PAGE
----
A group of feminist Christian theologians have published “A Women’s Bible,” to show that their values “are not incompatible” with the Bible, France24 reports.
"Feminist values and reading the Bible are not incompatible," Lauriane Savoy, a professor at the University of Geneva’s Theology Faculty, told France24. Savoy said that she and her colleague Elisabeth Parmentier came up with the idea for “Une Bible des Femmes” after noticing that few people seemed to know much about the Bible or biblical texts.
“A lot of people thought they were completely outdated with no relevance to today's values of equality,” Savoy said.
The two, along with 18 other female theologians from a variety of countries and denominations, set out to upset traditional views of biblical texts in which women appear weak or subordinate to men.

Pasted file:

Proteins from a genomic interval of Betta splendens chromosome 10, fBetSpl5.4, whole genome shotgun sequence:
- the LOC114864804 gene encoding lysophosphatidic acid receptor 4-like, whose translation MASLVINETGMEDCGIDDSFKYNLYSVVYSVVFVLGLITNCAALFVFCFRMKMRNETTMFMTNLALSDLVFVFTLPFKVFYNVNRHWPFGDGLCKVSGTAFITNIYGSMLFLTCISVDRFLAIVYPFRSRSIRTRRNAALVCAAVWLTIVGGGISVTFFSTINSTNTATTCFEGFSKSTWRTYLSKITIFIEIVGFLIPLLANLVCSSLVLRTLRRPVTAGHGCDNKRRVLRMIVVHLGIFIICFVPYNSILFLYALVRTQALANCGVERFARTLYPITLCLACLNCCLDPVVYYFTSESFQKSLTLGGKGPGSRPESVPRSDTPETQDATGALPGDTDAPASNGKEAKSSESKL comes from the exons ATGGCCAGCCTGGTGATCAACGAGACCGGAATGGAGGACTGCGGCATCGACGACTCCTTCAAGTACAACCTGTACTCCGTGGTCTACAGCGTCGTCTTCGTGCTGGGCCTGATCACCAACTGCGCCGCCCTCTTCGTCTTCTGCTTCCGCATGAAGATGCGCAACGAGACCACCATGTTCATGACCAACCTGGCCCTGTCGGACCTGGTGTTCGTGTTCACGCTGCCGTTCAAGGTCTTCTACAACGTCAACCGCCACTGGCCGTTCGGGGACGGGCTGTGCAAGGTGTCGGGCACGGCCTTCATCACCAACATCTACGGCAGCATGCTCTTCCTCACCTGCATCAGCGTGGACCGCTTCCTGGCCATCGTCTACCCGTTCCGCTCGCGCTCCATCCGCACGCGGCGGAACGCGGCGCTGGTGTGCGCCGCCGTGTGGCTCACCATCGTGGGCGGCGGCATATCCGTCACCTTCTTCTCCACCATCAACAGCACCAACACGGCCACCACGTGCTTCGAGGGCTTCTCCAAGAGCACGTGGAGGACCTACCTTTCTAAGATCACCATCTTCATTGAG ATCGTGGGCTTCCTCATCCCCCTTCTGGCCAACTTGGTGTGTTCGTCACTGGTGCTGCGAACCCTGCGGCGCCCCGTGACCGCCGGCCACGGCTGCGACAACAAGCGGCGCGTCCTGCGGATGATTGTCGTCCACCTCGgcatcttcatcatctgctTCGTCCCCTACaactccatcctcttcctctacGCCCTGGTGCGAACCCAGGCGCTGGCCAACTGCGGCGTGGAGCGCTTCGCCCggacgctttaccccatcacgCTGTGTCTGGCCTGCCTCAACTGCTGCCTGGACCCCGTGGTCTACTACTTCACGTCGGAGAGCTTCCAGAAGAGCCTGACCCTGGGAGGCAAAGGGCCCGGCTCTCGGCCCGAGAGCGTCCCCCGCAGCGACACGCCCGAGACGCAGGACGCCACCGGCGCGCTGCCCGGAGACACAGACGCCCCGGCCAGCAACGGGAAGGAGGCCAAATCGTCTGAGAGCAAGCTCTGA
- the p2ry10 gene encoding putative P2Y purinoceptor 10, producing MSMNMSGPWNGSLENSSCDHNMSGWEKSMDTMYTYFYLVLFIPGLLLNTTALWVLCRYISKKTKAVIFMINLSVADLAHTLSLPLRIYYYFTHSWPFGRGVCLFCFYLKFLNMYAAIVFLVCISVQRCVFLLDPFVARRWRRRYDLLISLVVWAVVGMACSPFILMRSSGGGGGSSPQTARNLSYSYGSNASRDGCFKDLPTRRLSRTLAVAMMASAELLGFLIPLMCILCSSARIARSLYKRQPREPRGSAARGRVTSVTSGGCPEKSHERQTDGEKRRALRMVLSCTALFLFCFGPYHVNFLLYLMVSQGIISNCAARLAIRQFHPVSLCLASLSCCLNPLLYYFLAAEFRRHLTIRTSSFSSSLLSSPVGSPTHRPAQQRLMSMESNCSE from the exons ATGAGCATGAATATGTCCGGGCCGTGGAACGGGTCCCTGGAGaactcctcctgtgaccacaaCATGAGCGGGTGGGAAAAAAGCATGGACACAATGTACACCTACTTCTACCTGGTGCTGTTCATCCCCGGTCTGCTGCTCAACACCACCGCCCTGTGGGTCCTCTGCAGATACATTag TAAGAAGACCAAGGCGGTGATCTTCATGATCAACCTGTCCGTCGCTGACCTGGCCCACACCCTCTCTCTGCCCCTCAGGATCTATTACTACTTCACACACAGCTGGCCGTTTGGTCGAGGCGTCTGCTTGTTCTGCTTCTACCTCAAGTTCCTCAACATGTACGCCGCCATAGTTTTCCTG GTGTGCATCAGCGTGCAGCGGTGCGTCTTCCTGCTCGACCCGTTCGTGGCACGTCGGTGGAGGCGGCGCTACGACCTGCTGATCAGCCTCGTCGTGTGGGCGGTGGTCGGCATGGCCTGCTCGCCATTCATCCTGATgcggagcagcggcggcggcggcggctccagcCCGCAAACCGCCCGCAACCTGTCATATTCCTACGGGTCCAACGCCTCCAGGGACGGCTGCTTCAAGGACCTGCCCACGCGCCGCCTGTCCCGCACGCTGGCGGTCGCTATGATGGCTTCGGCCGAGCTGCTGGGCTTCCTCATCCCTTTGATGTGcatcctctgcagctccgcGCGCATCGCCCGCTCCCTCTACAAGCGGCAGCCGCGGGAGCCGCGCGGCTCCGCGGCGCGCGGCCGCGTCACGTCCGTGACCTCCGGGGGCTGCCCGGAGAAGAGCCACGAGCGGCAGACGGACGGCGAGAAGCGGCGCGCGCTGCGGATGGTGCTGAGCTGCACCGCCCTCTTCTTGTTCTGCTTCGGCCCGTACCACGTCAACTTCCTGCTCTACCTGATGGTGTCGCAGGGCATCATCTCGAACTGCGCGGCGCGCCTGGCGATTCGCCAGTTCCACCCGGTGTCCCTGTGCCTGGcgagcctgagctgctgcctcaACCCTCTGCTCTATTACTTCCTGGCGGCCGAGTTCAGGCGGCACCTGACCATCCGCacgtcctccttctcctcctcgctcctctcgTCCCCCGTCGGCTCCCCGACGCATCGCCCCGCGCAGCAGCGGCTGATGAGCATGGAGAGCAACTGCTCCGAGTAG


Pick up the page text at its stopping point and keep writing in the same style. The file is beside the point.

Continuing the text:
Parmentier recalls a part of the Gospel of Luke, and Jesus’ visit with the sisters Martha and Mary.
"It says that Martha ensures the ‘service,’ which has been interpreted to mean that she served the food, but the Greek word ‘diakonia’ can also have other meanings, for instance it could mean she was a deacon," she said.
A “Women’s Bible” was made in 1898 by American suffragette Elizabeth Cady Stanton and 26 other women, which Savoy and Parmentier inspired them. They admitted that they had at first planned on just translating that book into French, but they found that much of the work had become outdated after 120 years.
“Each chapter addresses existential questions for women, questions they are still asking themselves today,” said Parmentier. “While some say that you have to throw out the Bible to be a feminist, we believe the opposite.”
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